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Serve up higher net returns

As anyone involved in the financial planning sector will know only too well, nervousness over investing, a desire to retain access to liquidity and a general feeling of uncertainty over what the future holds, all have a huge influence in decision-making.

And there is strong evidence that a prevalent outcome is delay and, in many cases, effective paralysis leading to increasing cash accumulations fuelled by this fear-driven inertia. But holding cash brings its own fears. Fear over the security of the cash and fear over the diminishing real value of the cash.

However, it seems that these fears are outweighed by the fear of plunging back into the markets, given continuing volatility.

The experts say that trying to time the markets is a mugs’ game but much continues to be written about whether the bottom has been reached and whether consequent buying opportunities exist and, if so, for what.

Devotees of regular investment with a relatively long investment horizon will cheerily point to the well known principle of pound cost averaging.

If nothing else, these regular investors have the pain of investment decision making removed and move along on an auto-pilot of acquisitions, which, if maintained over a long enough period, may deliver acceptable results. That’s the assumption anyway.

These regular investors are likely to point to the relative cheapness of investments currently so that if the price does improve they will have bought cheap.

Of course, the other part of a truly successful investment strategy will be to realise the value when the value is high – always easy to do with the benefit of hindsight and less so without it.

A recent article in the FT considered what the economic upheaval has done to investors’ confidence in investing (particularly in equities) and how this is informing their actions.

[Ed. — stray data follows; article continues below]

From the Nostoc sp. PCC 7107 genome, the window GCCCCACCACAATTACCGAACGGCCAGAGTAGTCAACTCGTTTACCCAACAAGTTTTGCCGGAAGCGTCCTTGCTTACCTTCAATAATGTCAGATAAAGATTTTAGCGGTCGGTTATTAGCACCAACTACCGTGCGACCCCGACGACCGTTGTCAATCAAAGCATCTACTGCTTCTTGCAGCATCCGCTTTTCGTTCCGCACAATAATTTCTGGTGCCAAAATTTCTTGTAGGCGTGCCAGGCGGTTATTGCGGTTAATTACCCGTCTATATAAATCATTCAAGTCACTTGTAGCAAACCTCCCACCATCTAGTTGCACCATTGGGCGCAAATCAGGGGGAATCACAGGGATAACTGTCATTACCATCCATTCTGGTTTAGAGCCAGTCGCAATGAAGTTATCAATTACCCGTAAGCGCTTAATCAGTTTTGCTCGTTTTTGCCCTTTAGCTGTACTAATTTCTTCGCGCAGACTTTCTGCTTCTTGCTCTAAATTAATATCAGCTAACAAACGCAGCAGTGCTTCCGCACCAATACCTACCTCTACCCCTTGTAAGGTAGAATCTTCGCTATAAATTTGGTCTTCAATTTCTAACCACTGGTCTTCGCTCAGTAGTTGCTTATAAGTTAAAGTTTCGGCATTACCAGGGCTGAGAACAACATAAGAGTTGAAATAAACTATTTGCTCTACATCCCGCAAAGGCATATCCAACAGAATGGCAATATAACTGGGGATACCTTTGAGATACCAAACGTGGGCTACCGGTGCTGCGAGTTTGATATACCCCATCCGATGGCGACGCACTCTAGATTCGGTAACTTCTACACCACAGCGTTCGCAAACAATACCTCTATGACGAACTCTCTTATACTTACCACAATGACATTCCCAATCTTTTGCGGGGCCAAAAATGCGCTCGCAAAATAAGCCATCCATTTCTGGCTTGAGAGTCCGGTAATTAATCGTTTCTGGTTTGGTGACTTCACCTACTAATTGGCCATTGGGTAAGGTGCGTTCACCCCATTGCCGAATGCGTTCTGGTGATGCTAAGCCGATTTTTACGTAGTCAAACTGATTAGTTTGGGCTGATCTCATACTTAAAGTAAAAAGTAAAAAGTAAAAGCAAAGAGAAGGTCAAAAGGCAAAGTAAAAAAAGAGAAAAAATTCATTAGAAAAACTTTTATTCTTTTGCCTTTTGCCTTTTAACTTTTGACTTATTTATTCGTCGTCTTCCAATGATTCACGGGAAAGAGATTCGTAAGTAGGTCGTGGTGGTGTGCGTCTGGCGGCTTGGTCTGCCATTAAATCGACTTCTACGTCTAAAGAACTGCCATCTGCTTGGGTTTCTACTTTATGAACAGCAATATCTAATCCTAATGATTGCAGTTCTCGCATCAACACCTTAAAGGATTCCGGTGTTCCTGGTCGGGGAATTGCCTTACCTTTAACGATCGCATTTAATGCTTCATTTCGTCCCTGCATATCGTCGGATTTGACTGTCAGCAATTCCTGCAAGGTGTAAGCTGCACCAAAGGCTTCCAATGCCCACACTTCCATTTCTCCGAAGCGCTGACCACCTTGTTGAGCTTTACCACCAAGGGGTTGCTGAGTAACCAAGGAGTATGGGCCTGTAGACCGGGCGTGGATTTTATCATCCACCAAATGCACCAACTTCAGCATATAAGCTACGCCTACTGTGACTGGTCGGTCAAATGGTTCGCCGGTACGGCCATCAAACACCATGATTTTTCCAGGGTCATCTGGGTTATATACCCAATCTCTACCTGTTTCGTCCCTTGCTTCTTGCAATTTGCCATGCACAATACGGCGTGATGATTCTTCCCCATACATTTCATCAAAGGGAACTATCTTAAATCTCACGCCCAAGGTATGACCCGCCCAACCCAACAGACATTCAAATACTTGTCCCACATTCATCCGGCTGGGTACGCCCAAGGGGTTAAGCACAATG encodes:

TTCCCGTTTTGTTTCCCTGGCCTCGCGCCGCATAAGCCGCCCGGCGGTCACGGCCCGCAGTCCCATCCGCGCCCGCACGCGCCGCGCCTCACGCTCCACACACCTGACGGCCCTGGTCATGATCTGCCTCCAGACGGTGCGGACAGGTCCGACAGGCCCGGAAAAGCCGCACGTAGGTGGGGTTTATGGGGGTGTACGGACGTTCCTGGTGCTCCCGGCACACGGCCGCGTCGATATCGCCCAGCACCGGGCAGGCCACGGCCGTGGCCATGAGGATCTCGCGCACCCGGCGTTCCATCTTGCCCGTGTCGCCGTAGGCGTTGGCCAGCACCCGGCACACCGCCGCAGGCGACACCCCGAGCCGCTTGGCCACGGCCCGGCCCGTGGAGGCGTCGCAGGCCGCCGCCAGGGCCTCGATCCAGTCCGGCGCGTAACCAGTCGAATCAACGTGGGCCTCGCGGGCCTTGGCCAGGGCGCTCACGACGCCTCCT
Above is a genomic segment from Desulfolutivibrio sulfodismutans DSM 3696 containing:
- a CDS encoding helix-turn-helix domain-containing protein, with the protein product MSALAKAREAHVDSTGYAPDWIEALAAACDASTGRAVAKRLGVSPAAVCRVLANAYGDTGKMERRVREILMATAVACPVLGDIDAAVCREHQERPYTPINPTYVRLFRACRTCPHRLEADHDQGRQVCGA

Special focus was given to the US experience but the findings/sentiments, I believe, hold equally good for the UK.

I know that this column is supposed to be focused on tax planning but I believe that tax effectiveness is just part of the complete investment equation, and the secondary part at that.

That is not to say it is unimportant, it is extremely important, but it is secondary. The first part of the success equation is to invest in a way that matches the investor’s attitude to risk and, within these parameters, stands a good chance of delivering the desired return.

With this in mind, I thought it worthwhile reproducing a couple of extracts from the article “Is it back to the 50s?” written by Deborah Brewster in the FT of March 25.

US stocks have fallen more than 60 per cent in real terms since the market peaked in 2000. Anyone who started saving 40 years ago, when he post-war baby boom generation was just joining the workforce, has found that stocks have performed no better than 20-year government bonds since then, a forthcoming article by Robert Arnott for the Journal of Indexes shows. These people want to retire soon and the “cult of the equity” has let them down.

To find a period that does produce an outperformance requires a span reaching back a long way, The 2009 Credit Suisse Global Investment Returns Yearbook shows that, since 1900, US stocks have averaged an annual real return of 6 per cent, compared with 2.1 per cent for bonds while, in the UK, equities have beaten gilts with a return of 5.1 per cent against 1.4 per cent. The problem is that they can perform worse than bonds for periods longer than a human working lifetime.

These are just two of the extracts and I will refer to more next week and draw some conclusions then.

However, even at this mid-point in my consideration, it is worth reiterating that reinvested income yield is a critically important part of the process of delivering value from the equity part of a portfolio and that the selection of an appropriate tax wrapper for the equities can be extremely important to delivering the best ultimate return.

Even deferring tax on reinvested dividends as they accumulate, especially if there is the potential to plan to legitimately avoid or minimise tax when benefits are finally taken, can substantially reduce the tax overhead and consequently lead to greater net return. Especially at a time when achieving acceptable pre-tax returns is recognised to be even more difficult, ensuring that as much as possible of that return is retained is particularly important.

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